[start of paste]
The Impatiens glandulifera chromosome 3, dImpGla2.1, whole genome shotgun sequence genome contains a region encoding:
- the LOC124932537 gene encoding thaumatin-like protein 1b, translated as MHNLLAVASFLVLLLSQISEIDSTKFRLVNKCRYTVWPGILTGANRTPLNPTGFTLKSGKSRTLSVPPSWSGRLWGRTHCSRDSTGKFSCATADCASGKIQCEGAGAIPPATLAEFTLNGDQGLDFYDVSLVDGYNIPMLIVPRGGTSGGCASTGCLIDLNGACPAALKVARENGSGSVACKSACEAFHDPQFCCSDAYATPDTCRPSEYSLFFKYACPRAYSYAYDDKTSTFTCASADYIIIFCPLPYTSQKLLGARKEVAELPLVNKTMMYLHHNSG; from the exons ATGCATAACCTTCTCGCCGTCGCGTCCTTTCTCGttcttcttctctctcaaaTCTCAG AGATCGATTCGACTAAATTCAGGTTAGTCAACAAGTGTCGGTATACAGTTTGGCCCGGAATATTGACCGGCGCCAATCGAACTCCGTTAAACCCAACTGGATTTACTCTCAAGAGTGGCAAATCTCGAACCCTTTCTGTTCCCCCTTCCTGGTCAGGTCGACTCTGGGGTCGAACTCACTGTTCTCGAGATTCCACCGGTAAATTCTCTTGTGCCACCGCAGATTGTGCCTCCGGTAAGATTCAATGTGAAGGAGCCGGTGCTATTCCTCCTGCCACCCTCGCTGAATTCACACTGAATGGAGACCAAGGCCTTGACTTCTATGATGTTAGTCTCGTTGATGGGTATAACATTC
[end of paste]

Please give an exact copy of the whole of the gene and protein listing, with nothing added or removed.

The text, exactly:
The Impatiens glandulifera chromosome 3, dImpGla2.1, whole genome shotgun sequence genome contains a region encoding:
- the LOC124932537 gene encoding thaumatin-like protein 1b, translated as MHNLLAVASFLVLLLSQISEIDSTKFRLVNKCRYTVWPGILTGANRTPLNPTGFTLKSGKSRTLSVPPSWSGRLWGRTHCSRDSTGKFSCATADCASGKIQCEGAGAIPPATLAEFTLNGDQGLDFYDVSLVDGYNIPMLIVPRGGTSGGCASTGCLIDLNGACPAALKVARENGSGSVACKSACEAFHDPQFCCSDAYATPDTCRPSEYSLFFKYACPRAYSYAYDDKTSTFTCASADYIIIFCPLPYTSQKLLGARKEVAELPLVNKTMMYLHHNSG; from the exons ATGCATAACCTTCTCGCCGTCGCGTCCTTTCTCGttcttcttctctctcaaaTCTCAG AGATCGATTCGACTAAATTCAGGTTAGTCAACAAGTGTCGGTATACAGTTTGGCCCGGAATATTGACCGGCGCCAATCGAACTCCGTTAAACCCAACTGGATTTACTCTCAAGAGTGGCAAATCTCGAACCCTTTCTGTTCCCCCTTCCTGGTCAGGTCGACTCTGGGGTCGAACTCACTGTTCTCGAGATTCCACCGGTAAATTCTCTTGTGCCACCGCAGATTGTGCCTCCGGTAAGATTCAATGTGAAGGAGCCGGTGCTATTCCTCCTGCCACCCTCGCTGAATTCACACTGAATGGAGACCAAGGCCTTGACTTCTATGATGTTAGTCTCGTTGATGGGTATAACATTC